The Great Recession of 2007-2009 – the largest economic downturn since the Great depression – rocked the global economy and left millions of people in financial ruin. While several factors contributed, the 2008 burst of the US housing bubble and the consequential mortgage crisis were the main catalysts of the recession. Numerous financial regulations were developed after the crisis with the goal of preventing history from repeating itself.
As these regulations were rolled out, financial institutions had to scramble to implement major organizational changes. 14 years later, many of these regulations are still causing headaches for multiple teams throughout banks. Let’s look at a few:
1. Dodd-Frank Wall Street Reform and Consumer Protection Act
The Dodd-Frank Act is known as one of the most restrictive and controversial reforms that resulted from the financial crisis. It was rolled out in 2010, was made up of 848 pages, and targeted banks, mortgage lenders, and credit rating agencies. Eight years after its passing, the Trump administration spearheaded a rollback of the Act, passing the Economic Growth, Regulatory Relief, and Consumer Protection Act.
Even with the rollback, compliance with the Dodd-Frank act still requires a significant effort from financial institutions, with one example being the stress test. Certain national banks and federal savings associations are required to conduct these tests on an annual or bi-annual basis and submit the results to the OCC.
Prior to 2008, money market funds (MMFs) were considered to be safe investments. However, when the Reserve Fund fell below $1 per share, the actual “safety” of MMFs came into question. To prevent the broad collapse of MMFs, the Securities and Exchange Commission (SEC) created Rule 2a-7, requiring MMFs to restrict holdings to investments that have more conservative maturities and credit ratings.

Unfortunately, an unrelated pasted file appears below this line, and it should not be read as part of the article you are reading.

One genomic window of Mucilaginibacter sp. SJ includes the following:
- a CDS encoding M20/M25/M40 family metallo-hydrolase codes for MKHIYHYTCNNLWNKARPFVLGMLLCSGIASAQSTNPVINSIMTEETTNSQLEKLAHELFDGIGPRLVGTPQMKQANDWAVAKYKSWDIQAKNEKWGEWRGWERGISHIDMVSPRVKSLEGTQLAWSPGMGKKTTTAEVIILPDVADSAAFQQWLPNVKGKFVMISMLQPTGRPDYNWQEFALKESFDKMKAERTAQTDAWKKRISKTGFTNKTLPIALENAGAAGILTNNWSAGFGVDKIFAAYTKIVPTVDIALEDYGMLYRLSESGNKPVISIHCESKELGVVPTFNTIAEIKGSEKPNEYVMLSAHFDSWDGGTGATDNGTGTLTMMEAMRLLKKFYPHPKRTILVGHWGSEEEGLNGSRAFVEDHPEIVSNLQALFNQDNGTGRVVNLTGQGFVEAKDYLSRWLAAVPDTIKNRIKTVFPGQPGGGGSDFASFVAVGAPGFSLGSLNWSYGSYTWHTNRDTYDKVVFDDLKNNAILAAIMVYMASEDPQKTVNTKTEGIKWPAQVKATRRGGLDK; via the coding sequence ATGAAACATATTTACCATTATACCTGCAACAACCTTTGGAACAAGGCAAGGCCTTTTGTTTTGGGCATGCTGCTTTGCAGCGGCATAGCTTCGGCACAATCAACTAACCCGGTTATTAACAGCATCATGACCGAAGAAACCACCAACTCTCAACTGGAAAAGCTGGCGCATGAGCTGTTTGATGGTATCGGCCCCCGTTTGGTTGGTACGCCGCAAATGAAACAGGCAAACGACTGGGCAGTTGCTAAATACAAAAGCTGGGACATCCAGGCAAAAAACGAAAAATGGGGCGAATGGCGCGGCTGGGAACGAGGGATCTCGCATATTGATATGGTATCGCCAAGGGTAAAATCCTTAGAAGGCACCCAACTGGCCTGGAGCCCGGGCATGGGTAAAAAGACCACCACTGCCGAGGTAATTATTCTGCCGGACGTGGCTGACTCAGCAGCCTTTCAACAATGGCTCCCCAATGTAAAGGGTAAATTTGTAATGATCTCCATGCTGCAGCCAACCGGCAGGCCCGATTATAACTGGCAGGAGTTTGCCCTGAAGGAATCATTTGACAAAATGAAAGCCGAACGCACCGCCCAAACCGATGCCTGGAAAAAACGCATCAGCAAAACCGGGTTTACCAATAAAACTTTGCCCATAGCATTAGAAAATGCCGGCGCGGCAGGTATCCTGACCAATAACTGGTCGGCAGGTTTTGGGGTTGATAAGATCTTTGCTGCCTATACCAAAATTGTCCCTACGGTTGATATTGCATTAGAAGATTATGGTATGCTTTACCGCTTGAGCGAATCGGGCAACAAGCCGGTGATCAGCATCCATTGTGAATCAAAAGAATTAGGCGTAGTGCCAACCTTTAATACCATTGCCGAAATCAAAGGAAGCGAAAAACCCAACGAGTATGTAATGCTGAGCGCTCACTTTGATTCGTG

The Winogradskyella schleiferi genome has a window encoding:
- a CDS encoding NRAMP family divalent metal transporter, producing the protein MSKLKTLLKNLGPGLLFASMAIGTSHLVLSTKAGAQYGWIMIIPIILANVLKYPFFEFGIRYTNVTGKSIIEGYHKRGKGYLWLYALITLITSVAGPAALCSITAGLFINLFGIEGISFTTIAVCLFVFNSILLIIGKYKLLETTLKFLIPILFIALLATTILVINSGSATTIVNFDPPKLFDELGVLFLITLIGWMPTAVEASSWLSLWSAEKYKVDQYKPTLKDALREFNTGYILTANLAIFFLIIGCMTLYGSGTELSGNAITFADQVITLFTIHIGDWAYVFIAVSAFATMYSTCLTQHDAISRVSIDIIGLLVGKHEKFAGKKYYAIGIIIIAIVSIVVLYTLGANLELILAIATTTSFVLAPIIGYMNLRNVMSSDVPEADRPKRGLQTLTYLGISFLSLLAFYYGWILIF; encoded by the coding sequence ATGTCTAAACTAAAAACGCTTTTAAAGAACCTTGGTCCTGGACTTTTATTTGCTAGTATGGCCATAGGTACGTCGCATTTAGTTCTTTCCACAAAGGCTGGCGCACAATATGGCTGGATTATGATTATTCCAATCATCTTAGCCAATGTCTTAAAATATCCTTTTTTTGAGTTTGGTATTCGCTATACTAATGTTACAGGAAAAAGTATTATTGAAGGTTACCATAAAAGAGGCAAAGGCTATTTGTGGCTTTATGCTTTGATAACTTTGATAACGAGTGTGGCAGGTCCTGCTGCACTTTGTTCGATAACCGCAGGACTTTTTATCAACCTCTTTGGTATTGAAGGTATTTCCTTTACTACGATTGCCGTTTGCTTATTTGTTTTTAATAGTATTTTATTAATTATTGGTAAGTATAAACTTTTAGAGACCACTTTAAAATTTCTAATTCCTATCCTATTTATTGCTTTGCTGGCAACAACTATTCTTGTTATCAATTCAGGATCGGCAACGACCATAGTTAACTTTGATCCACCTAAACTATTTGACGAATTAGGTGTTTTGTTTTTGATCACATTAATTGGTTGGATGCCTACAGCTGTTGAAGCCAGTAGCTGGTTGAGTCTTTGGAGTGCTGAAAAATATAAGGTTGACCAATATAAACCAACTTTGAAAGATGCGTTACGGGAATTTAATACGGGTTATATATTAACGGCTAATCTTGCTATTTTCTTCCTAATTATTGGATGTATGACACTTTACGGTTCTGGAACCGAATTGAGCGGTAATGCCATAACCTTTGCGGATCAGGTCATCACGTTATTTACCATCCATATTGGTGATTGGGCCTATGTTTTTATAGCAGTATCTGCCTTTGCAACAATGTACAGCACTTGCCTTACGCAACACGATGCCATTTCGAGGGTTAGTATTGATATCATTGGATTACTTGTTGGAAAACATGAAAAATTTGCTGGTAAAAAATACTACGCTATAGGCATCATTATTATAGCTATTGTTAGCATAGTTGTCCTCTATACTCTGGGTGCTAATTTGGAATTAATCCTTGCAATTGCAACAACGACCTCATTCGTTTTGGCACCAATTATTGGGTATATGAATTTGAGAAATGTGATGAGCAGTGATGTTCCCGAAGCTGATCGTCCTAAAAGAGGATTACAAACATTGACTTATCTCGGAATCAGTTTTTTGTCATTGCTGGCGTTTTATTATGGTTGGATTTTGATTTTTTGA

Money market funds are now required to conduct their own due diligence on their investments and document it annually. Funds today are still struggling to find the capacity to keep up with these reporting requirements.
3. SR 11-7
In 2011, the Federal Reserve and the Office of the Comptroller issued Supervisory Letter SR 11-7, still widely used today as the base of MRM frameworks. While this was initially targeted at large banks and insurers deemed “too big to fail”, in 2017, the Federal Deposit Insurance Commission (FDIC) extending its applicability to all institutions with over $1 Billion in total assets.
Just last year, the Office of the Comptroller released a handbook on model risk management to provide further details around the standards set forth by SR 11-7. Today, risk departments are still feeling the impact of this ever-increasing scrutiny as their model risk management teams are struggling to keep up with their workloads.
4. Basel III
Basel III was created in 2009 by a syndicate of central banks across 28 countries, introducing a set of reforms around banks’ leverage ratios and levels of reserve capital. Implementation is still in process today, with the most recent implementation date being set to January 1, 2023.
Like the other regulations above, Basel III was developed to mitigate risk through improved supervision of the banking sector. However, as is true for the other regulations, it places a burden on banks to execute on the reforms and keep up with reporting requirements. More than a decade later banks are still dealing with Basel III implementation.
5. MiFID II
The Markets in Financial Instruments Directive II (MiFID II) went into effect in 2018 after the 2008 financial crisis exposed weaknesses in the provisions of the original MiFID, which went into effect in 2007. MiFID II increases transparency by imposing more reporting requirements and tests.
When MiFID II was rolled out in 2018, it had a global impact on how the buy-side consumed sell-side research. Even today, firms continue to navigate the terms of MiFID, with large events such as Brexit creating new complications with complying.
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